About motivation – thoughts on Dan Pink’s talk

I feel I’ve been resonating a lot with the topic motivation. Last week I was pondering on the talk by  Mike Wesch, Cathy Davidson, and Randy Bass  that later evolved into a discussion about how to motivate students. This week Dan Pink gives me an unusual understanding of motivation. He convinced us that what motivates us depends on what task we are to perform. The reward system usually works pretty well in terms of simple straight forward tasks. However it does not have its place in more complicated tasks that would require cognitive skills. How does that tell us about the impact of assessment on students? I guess whether a grading system will benefit students depend on the topic of the course. If it’s a math course, it’s about right or wrong. Then the grading does do its job of assessing a student’s ability to do math. If it’s something like literature review or designing course, then it does not make sense to have grading. It might even restrict students’ creativity.

5 thoughts on “About motivation – thoughts on Dan Pink’s talk”

  1. I’m interested in hearing a little more on your statement: “If it’s a math course, it’s about right or wrong.” Sometimes I feel like in math is also needed to promote critical thinking, creativity, and thinking outside the box.

    Do we really need the standard test with only one right answer to identify if a student learned math? What would happen if instead of tests we create alternative ways of evaluating math knowledge like oral presentations, or case studies?

    I’m not saying that what you said is wrong, I just want you to elaborate a little more and convince me that this is right, or in the other hand, to think further about the possibility of having different assessment strategies in math.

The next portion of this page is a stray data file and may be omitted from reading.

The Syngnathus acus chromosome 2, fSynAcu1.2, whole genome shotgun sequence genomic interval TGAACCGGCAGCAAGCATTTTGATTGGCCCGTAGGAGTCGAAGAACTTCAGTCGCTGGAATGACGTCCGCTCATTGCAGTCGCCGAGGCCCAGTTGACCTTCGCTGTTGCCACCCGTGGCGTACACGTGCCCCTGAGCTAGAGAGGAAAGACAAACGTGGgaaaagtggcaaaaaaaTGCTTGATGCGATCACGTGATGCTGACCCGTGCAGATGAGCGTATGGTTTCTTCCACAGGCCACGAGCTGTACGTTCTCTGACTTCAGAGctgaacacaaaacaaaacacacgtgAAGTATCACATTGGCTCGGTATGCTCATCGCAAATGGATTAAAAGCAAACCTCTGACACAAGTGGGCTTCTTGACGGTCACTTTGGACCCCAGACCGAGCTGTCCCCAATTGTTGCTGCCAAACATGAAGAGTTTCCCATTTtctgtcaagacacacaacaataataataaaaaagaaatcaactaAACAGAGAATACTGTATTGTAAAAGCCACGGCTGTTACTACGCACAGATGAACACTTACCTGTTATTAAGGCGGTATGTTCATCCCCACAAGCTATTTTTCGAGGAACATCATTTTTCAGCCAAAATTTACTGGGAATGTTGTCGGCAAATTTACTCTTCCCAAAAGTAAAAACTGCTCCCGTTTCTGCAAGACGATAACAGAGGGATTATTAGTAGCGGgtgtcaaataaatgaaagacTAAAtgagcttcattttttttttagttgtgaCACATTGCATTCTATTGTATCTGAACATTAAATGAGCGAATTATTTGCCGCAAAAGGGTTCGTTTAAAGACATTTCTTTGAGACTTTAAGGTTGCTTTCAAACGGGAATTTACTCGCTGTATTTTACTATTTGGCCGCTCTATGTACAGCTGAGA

Thanks for sharing, looking forward to your answer.


  2. I agree with that we should use different methods to motivate student in different classes. If the materials students need to grasp in the class are basic and only about right or wrong, grade is the most effective way to stimulate student to memorize these materials.

  3. I think you are definitely right about assessment needing to be unique as individuals and classes are all unique. However I think grades also serve as a way of communicating how students are doing to people outside of the classroom. Parents, employers, and even peers all want to have an easy way to see how you measure up and grades a good way to quickly communicate that information. I think grades are okay, but the assessment leading to that grade needs to be carefully considered (exams, projects, group work, ect.).

  4. Without assessment, there needs to be other avenues for feedback. If my advisor never read my lit review then I would have never improved my writing. Granted, he never put a letter grade on it, but at some point it was deemed “complete.” I think the culture of teaching to the test is what has to be changed first. My question is who will do it first? Primary or higher ed?

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